It has Started!

Hey all my lovely readers, Stitch Makers Live 2019 is underway on FaceBoook. Even if you haven’t purchased your ticket yet, you still can thru Saturday September 21 at 9 p.m. Eastern.

Click here to purchase your ticket and join the fun!

Now you might be thinking, why would I want to buy my ticket if the event is already happening? Because you will still get access to all the Live Videos to watch as many times as you want over the next year, you will get all the patterns, and you’ll be able to read the conversations and questions on the various patterns.

Of course, the sooner you purchase your tickets the more of the Live Videos you’ll be able to participate in Live. Tickets are now $80, but that is still a bargain for all the lessons and patterns. I have paid anywhere from $85 to $95 for one 3 hour class at a conference, and you will have access to 15 classes with the addition of being able to review them as often and at any time over the next year.

Whirling Ends Scarf – Andee Graves/M2H Designs

At $80 that comes out to approximately $2.67 per class and pattern. Plus you don’t have to get dressed up, you can join the classes and fun interaction with your fellow crocheters wearing your PJs if you want.

I’ll be teaching later today at 5 p.m. all about Mastering theTricks for Easy Perfect Crochet Spirals. Go grab your ticket now to join me, or even if you miss my class time today you can still watch the video later and learn all about crocheting spirals.

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All the Work and some Fun

Oh my goodness, I have had a crazy busy couple of weeks. I have been preparing for teaching 2 different classes.

One is at Longmont Yarn Shoppe where I will be teaching this coming Sunday, September 15 from Noon to 3p. I’m teaching a striped hat class worked with 2 colors. You can still sign up for the class on the Longmont Yarn Shoppe website or call the shop at 303-678-8242.

It is definitely getting to be the time of year when hats will be needed again. The last couple of evenings the temperatures up here on the mountain have dropped into the low 50s and high 40s. Our days are still fairly warm, though I have to confess I am not missing the 90+ temperatures of August.

This post contains affiliate links. I may receive compensation (at no added cost to you) if you make a purchase using these links.

I am sad to see less hummingbirds at our feeders in the evening. The photo above was taken one evening when our flock was at it’s largest. The whirring of their wings and the cloud of them around the feeders is impossible to describe. Now most of them have headed off to warmer climates, the few we are still getting are likely just stopping for a meal on their journey.

The other class I am preparing for is my ” Master the Tricks to Create Easy Perfect Crochet Spirals” at Stitch Makers Live next week. I am really excited to be one of the teachers at this event and I hope you’ll join me.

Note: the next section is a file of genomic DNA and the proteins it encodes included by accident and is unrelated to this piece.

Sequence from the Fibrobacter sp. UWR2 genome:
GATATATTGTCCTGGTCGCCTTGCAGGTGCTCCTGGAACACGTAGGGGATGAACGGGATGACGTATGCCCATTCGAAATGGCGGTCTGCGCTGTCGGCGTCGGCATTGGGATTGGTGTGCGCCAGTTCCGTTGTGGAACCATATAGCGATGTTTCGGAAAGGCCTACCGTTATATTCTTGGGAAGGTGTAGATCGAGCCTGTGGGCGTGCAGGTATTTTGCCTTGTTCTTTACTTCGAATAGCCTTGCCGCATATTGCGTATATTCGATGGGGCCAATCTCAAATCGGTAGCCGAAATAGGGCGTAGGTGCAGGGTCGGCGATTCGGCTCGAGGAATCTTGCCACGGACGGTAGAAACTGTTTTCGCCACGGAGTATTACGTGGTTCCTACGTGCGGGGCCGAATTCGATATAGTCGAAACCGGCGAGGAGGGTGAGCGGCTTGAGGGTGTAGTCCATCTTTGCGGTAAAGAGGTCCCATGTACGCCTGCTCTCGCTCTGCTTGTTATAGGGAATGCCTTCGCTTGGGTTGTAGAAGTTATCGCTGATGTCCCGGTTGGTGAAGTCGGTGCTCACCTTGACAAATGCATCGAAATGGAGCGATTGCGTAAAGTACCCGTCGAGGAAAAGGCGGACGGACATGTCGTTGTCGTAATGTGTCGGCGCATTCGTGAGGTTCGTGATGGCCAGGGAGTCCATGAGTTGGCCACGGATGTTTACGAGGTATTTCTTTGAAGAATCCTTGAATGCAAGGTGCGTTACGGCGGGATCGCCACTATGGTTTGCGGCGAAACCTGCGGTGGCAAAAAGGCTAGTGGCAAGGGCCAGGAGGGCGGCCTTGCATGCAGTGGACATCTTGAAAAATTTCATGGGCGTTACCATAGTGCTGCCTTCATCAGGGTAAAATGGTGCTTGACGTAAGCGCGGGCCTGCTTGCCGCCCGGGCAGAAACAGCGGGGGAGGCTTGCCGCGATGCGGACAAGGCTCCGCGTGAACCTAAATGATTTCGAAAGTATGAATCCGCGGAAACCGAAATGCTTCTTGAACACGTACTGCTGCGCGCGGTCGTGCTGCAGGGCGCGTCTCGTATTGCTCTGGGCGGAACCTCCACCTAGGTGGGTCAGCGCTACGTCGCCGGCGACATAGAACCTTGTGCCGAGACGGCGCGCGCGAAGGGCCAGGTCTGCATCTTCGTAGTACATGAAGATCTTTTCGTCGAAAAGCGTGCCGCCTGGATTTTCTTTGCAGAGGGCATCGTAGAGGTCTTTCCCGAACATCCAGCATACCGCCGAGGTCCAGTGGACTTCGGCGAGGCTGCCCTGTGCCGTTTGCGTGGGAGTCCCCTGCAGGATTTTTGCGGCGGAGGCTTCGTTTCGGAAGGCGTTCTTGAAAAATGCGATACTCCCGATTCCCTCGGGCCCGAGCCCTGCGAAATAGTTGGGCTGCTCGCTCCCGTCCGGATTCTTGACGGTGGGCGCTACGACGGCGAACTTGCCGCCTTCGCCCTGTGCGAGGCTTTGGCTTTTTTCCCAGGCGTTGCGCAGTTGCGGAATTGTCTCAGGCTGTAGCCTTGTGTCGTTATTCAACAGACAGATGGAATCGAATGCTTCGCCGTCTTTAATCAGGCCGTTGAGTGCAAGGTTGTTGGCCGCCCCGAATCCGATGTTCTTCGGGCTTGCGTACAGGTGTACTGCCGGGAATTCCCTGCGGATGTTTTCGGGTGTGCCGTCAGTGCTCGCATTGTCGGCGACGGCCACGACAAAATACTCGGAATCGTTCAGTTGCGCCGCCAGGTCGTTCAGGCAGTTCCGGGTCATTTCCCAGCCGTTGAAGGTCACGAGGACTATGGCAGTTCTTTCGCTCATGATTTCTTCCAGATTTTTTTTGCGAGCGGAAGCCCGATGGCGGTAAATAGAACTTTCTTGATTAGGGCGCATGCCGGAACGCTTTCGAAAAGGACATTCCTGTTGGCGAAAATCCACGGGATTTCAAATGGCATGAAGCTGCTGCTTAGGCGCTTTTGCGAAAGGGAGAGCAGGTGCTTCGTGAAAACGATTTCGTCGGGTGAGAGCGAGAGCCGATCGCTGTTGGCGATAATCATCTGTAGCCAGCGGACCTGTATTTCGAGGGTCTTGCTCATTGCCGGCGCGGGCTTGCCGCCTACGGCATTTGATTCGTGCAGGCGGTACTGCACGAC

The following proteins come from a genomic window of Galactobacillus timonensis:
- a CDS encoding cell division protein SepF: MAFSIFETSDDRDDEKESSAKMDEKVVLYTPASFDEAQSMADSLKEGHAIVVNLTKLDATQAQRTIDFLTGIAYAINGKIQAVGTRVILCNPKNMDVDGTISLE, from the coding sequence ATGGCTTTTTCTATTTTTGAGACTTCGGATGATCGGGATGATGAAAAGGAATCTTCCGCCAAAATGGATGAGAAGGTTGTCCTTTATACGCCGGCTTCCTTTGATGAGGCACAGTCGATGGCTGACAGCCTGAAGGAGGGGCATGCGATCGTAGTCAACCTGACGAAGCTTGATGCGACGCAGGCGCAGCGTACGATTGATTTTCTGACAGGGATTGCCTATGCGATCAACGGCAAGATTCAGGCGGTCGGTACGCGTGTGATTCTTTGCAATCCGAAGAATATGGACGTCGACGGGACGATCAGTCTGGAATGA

With the one ticket you will get 15 classes, and 15 patterns. It is quite the bargain at $80. The one class I was able to squeeze in at the CGOA conference in July cost me $85, and it didn’t include a pattern.

If you missed the Early Bird Price for Stitch Makers Live, and are sad because $80 seems like more than your budget will bear don’t despair. I have a coupon code for $20 off the ticket price for Stitch Makers Live. The code is: 2019SML20off. The code is only good until Monday August 16th at 11:45 p.m. Eastern time. Click here to buy your ticket now and join me and all the other teachers for an awesome online conference.

Don’t Miss Out on Early Bird Pricing

UPDATE September 13, 2019 – If you missed the Early Bird Price and are sad because $80 seems like more than your budget will bear don’t despair. I have a coupon code for $20 off the ticket price for Stitch Makers Live. The code is: 2019SML20off. The code is only good until Monday August 16th at 11:45 p.m. Eastern time. Click here to buy your ticket now and join me and all the other teachers for an awesome online conference.

My latest finished design is the Whirling Ends Scarf and the pattern will only be available for the next year to attendees of the Stitch Markers Live 2019 online conference. The pattern contains my usual detailed photos, stitch charts and written instructions to help you successfully complete this project.

With your ticket to the conference you be able to take an online lesson with me where I demo my tricks for making spirals, including some secrets I’ve never shared before. As well as being able to ask questions and get help from me the whole 3 days of the conference.

But that is not all! You get all 15 patterns from the 11 designer/teachers and the opportunity to attend 15 different live lessons. Plus the same live access to all the teachers. You don’t have to worry about the agony of deciding between one lesson over another, because each class will be offered one at a time. You can attend each live lesson if you want, all for the single ticket price, no paying a separate fee for each lesson.